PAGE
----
January 01, 2006

Women's Scholarships in the NCAA

There's an interesting post over at the NCAA's blog, the Double-A Zone, titled Membership Prepares for Historic Vote. The Membership in question is the Division I membership of the NCAA (schools with large sports programs), and the vote is on whether to increase the number of athletic scholarships in four women's sports. The proposal to add seven scholarships for women was originally adopted by the Division I Board of Directors, but then halted by a member veto. Blogger Josh Centor also wrote a longer piece on the issue for the NCAA News in November.

The proposal will come up for an up-or-down vote at the NCAA Convention being held this week. According to Centor, the membership is quite cleanly divided by size: "All 116 votes for the override came from Division I-AA and I-AAA institutions." In other words, the small fish in the Division I pond are opposed to the idea, while the Division I-A powerhouses support it.

Of course everybody is claiming that they're behind women's sports, one hundred percent, at least in public. The big schools are claiming that volleyball, gymnastics, track and field, and especially soccer have outgrown their current scholarship limits, and that adding scholarships will increase opportunities for women to play university sports. They accuse the smaller schools of opposing the proposal for financial reasons, and of being unwilling to spend more money on female athletes.

The smaller schools are painting a different picture, making a convoluted argument that increasing the number of scholarships will actually harm women's sports. They argue that the large I-A schools will be able to stockpile more of the nation's talented athletes, and that the "extra" scholarship players will end up warming the bench in I-A rather than actually participating in I-AA.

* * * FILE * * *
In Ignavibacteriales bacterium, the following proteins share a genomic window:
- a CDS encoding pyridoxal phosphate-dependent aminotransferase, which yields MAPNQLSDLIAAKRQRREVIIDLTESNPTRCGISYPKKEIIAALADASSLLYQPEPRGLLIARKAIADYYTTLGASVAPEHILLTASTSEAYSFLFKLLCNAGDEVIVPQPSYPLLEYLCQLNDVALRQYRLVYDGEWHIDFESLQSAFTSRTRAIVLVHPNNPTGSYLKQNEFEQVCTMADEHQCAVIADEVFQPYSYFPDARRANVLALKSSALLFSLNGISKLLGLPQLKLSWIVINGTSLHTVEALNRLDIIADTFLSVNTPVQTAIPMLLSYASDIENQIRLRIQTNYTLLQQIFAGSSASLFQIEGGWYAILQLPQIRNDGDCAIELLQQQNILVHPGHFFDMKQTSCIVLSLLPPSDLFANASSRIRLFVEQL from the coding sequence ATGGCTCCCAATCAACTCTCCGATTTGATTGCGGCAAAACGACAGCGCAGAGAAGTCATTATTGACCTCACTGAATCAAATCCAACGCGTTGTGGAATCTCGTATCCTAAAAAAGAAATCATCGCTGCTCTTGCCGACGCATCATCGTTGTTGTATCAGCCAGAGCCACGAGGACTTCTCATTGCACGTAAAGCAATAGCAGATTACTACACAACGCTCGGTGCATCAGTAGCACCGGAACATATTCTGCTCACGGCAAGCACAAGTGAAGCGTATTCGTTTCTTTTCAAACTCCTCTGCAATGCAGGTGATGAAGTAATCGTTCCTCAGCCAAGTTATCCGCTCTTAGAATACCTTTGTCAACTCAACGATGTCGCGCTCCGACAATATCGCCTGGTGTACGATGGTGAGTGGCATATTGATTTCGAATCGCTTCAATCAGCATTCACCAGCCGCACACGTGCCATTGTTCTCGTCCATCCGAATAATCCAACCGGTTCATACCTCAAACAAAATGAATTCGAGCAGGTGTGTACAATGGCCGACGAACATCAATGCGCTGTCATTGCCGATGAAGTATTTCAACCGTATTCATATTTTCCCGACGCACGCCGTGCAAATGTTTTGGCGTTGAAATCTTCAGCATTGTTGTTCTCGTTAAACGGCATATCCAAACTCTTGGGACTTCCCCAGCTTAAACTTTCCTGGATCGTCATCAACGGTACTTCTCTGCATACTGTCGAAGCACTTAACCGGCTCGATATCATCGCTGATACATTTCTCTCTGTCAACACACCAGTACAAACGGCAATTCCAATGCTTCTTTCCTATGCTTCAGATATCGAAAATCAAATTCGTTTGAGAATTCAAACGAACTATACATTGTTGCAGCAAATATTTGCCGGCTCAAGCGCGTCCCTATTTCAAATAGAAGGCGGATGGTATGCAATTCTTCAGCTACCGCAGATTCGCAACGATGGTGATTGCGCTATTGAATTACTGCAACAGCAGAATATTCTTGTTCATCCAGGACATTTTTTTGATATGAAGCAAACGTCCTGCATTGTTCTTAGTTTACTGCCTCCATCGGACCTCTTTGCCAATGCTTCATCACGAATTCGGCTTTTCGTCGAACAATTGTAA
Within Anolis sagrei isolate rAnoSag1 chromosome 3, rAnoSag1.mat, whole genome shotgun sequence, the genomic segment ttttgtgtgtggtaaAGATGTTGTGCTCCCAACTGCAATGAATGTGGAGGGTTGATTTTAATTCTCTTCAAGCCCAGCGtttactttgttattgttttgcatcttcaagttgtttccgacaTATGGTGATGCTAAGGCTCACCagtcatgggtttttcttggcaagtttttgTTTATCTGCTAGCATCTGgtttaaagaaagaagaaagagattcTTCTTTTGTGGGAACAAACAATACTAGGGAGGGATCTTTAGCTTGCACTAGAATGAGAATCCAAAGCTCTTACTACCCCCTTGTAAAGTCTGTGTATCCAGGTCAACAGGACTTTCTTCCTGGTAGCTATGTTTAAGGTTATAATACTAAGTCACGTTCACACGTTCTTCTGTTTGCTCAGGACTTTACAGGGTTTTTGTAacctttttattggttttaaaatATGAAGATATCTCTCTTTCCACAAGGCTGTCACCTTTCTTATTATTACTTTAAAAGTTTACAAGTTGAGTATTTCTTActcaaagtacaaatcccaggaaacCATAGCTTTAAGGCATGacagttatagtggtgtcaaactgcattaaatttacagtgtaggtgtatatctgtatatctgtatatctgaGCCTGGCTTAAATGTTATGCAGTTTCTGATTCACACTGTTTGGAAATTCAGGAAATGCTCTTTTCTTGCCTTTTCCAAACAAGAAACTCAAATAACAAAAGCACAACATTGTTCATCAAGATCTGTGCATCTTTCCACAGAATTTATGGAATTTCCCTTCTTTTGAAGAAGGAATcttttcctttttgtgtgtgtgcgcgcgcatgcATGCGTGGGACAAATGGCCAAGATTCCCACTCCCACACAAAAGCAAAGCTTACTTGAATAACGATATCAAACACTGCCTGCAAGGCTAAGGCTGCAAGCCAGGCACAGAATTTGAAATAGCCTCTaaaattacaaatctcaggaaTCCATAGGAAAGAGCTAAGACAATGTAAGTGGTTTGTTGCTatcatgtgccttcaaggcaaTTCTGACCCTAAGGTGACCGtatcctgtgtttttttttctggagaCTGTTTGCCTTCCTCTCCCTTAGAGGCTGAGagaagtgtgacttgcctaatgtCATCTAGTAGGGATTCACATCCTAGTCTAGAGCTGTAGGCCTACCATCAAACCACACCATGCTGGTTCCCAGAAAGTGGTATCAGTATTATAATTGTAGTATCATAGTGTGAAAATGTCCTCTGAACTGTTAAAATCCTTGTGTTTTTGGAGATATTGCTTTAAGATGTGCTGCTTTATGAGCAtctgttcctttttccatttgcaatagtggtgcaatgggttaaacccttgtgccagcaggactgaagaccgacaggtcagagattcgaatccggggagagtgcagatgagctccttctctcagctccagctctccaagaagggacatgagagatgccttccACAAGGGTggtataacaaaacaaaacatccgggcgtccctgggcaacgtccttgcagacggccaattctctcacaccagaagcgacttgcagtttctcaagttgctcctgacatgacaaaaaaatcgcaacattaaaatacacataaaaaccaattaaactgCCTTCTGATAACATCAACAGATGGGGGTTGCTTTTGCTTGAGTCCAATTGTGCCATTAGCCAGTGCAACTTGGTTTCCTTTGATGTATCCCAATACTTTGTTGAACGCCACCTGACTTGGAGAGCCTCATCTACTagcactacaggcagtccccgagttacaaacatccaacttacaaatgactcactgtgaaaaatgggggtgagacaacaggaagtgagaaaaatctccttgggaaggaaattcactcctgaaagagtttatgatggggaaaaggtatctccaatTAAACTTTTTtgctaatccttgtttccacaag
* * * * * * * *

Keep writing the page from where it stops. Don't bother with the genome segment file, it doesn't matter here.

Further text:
Now, initially this argument seemed a bit fishy to me, because if it applies for women, then it should apply for men, too; this is an argument for limiting scholarships, period, isn't it? And if the proposal would make the number of scholarships more equal for men and women, then the argument against it really doesn't hold water.

But I was surprised to learn from the NCAA Division I Manual that this proposal would make the number of scholarships more unequal in these four sports:

Table 1 — Men's and Women's Sports Scholarship Limits, NCAA Division I
SportMen's CurrentWomen's CurrentWomen's Proposed
Cross Country/Track & Field12.61820

This is probably not that surprising to people who know the NCAA more intimately than I do. Although I attended one of those Division I-A powerhouses as a graduate student, I was not a varsity athlete. And although I am of course aware of the infamous Title IX, I had not realized the extent of the impact on these "non-major" sports.

Now, just to be clear, I am not a Title IX opponent and I am not arguing that more women's scholarships are unnecessary because there are already more women's scholarships than men's scholarships in these four sports. Let's just take it as a given that increasing opportunities for female athletes in the NCAA is a good thing. But I think that there is, after all, a legitimate argument here about the best way to provide those opportunities. Doug Fullerton, commissioner of the Big Sky Conference and a supporter of the veto, argues that the way to increase real opportunities for women is to add another women's sport; that's funding that increases the number of women actually playing, not just those getting a scholarship to sit on the bench.

There are lots of bloggers out there who follow the NCAA very closely and write intelligently on Title IX and its implications (Sports Law Blog, The Sports Economist, After Atalanta). Perhaps some of them will weigh in on this topic.

The convention starts on Thursday this week.

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